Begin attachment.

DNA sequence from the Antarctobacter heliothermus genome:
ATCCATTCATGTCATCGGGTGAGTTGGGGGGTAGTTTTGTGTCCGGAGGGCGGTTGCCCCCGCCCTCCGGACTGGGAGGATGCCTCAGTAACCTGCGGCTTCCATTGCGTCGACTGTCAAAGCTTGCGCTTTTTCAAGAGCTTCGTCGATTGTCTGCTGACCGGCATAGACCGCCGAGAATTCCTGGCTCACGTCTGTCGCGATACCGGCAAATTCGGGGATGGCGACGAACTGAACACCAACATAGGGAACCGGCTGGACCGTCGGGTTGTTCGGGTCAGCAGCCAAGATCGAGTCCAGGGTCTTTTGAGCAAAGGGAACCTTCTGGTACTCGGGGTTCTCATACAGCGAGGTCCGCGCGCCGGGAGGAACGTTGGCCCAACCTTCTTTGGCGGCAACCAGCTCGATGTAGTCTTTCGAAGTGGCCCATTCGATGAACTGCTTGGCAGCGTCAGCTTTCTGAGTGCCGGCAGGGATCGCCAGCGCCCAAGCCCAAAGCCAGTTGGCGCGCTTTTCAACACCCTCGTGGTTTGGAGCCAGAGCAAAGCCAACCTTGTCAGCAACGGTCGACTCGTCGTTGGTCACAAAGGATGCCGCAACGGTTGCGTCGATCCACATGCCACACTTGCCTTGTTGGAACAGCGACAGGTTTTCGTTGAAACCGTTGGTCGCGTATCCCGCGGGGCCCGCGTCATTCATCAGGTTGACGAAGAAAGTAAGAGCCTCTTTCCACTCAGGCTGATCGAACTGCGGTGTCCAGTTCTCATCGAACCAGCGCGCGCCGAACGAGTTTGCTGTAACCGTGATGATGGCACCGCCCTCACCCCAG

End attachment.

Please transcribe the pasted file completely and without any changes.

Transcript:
DNA sequence from the Antarctobacter heliothermus genome:
ATCCATTCATGTCATCGGGTGAGTTGGGGGGTAGTTTTGTGTCCGGAGGGCGGTTGCCCCCGCCCTCCGGACTGGGAGGATGCCTCAGTAACCTGCGGCTTCCATTGCGTCGACTGTCAAAGCTTGCGCTTTTTCAAGAGCTTCGTCGATTGTCTGCTGACCGGCATAGACCGCCGAGAATTCCTGGCTCACGTCTGTCGCGATACCGGCAAATTCGGGGATGGCGACGAACTGAACACCAACATAGGGAACCGGCTGGACCGTCGGGTTGTTCGGGTCAGCAGCCAAGATCGAGTCCAGGGTCTTTTGAGCAAAGGGAACCTTCTGGTACTCGGGGTTCTCATACAGCGAGGTCCGCGCGCCGGGAGGAACGTTGGCCCAACCTTCTTTGGCGGCAACCAGCTCGATGTAGTCTTTCGAAGTGGCCCATTCGATGAACTGCTTGGCAGCGTCAGCTTTCTGAGTGCCGGCAGGGATCGCCAGCGCCCAAGCCCAAAGCCAGTTGGCGCGCTTTTCAACACCCTCGTGGTTTGGAGCCAGAGCAAAGCCAACCTTGTCAGCAACGGTCGACTCGTCGTTGGTCACAAAGGATGCCGCAACGGTTGCGTCGATCCACATGCCACACTTGCCTTGTTGGAACAGCGACAGGTTTTCGTTGAAACCGTTGGTCGCGTATCCCGCGGGGCCCGCGTCATTCATCAGGTTGACGAAGAAAGTAAGAGCCTCTTTCCACTCAGGCTGATCGAACTGCGGTGTCCAGTTCTCATCGAACCAGCGCGCGCCGAACGAGTTTGCTGTAACCGTGATGATGGCACCGCCCTCACCCCAG